In an Aug. 5 email to faculty and staff, Strobel provided statistics on the University’s vaccination efforts. About 85 percent of staff, 82 percent of faculty and 85 percent of students are fully vaccinated and have reported their status to the University.
By Aug. 16, faculty who have not submitted vaccine documentation or received an exemption will be subject to a “progressive disciplinary process.” Students who do not report their vaccination status or apply for an exemption by Aug. 9 will not be allowed to enroll in the fall semester, Strobel wrote.
The new public health guidance has raised questions about the timeline and protocol regarding staff members’ imminent return to work as well as to the relative normalcy of the upcoming school year. In an email to the News, University COVID-19 Coordinator Stephanie Spangler said that she anticipates there will be a version of the Community Compact throughout the fall term, as well as a Statement of Expectations for staff, faculty, and postdoctoral and postgraduate trainees.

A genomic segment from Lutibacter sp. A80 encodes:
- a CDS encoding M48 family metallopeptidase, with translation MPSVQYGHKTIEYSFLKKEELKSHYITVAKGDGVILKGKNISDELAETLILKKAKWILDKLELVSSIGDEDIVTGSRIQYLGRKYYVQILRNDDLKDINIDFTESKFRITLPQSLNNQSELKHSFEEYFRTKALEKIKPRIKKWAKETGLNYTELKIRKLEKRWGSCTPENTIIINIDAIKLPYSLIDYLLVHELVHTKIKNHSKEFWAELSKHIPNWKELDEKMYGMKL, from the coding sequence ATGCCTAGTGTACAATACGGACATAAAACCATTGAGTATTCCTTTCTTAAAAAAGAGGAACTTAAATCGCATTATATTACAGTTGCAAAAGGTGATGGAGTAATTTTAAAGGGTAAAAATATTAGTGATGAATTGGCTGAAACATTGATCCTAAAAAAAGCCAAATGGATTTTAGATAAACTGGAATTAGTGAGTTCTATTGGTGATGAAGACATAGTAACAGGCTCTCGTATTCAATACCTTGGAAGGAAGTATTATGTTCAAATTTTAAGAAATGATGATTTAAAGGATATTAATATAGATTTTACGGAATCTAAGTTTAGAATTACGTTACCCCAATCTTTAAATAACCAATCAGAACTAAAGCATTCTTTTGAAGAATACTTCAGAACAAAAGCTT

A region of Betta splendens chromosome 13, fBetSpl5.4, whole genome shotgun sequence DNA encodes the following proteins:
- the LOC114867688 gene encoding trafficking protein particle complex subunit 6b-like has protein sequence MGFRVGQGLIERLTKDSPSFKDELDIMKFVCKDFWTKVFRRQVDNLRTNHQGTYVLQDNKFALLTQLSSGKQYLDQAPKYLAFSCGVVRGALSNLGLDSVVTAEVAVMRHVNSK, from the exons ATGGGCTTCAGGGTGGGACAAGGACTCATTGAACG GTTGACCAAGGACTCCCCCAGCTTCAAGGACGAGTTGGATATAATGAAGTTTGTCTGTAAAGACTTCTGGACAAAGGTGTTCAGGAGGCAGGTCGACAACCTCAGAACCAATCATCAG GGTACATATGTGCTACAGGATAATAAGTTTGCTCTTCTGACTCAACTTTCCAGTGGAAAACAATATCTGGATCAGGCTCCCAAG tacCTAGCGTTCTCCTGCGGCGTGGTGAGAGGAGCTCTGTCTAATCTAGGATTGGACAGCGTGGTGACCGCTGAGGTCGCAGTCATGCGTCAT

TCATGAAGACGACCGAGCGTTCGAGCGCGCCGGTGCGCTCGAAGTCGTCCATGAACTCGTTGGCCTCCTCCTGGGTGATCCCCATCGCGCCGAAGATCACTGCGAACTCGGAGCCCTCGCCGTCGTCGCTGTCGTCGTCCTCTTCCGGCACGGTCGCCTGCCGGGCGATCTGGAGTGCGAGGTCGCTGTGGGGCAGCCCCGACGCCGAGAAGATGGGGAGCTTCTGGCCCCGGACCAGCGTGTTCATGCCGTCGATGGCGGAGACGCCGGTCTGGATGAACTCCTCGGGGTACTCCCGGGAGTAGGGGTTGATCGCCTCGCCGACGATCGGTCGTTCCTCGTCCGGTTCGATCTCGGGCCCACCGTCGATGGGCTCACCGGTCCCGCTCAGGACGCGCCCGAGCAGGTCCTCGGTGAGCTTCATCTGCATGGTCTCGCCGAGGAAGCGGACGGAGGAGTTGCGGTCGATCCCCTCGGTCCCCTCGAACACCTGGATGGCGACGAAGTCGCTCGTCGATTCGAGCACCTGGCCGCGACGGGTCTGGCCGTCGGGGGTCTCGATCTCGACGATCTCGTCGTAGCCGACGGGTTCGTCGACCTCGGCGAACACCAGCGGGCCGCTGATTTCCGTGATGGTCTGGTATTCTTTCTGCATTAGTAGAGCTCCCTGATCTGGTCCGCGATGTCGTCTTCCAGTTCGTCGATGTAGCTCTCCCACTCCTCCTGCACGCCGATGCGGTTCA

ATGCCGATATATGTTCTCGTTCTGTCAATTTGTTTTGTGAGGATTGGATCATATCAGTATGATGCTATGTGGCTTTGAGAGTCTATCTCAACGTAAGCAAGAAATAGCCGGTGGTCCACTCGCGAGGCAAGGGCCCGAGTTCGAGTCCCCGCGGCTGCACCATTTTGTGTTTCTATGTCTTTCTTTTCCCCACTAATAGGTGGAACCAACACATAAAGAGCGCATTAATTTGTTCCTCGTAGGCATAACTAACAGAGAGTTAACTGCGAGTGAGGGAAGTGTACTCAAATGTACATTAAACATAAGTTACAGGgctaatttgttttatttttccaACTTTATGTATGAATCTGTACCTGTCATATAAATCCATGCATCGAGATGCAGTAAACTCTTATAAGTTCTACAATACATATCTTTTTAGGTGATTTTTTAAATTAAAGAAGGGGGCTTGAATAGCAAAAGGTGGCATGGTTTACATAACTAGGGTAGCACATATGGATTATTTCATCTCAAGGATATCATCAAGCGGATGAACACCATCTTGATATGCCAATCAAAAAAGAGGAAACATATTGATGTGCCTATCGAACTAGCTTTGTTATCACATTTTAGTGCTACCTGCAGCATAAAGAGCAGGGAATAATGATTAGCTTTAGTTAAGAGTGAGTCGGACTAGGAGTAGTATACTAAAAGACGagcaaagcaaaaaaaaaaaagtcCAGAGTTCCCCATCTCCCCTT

“Most recently the decision to resume indoor masking was made based on new guidance from the CDC and the increase in infections in New Haven County,” Spangler told the News. “It is very difficult to predict what future health and safety measures will be necessary, but we are very hopeful that the increasing rates of vaccination among our campus and community populations will continue to have a strong and positive impact on public health conditions.”
Less than a month ago, the University scaled back its protective measures for fully vaccinated individuals, in accordance with CDC guidance and after several weeks of close to zero infections in the Yale community. But the emerging Delta variant, which is more transmissible than other variants of the virus, now accounts for the majority of cases in the country. In the past two weeks alone, the Yale New Haven Hospital system has seen a fivefold increase in coronavirus patients. The majority of those patients are infected with the Delta variant, hospital leaders said at a Thursday press conference.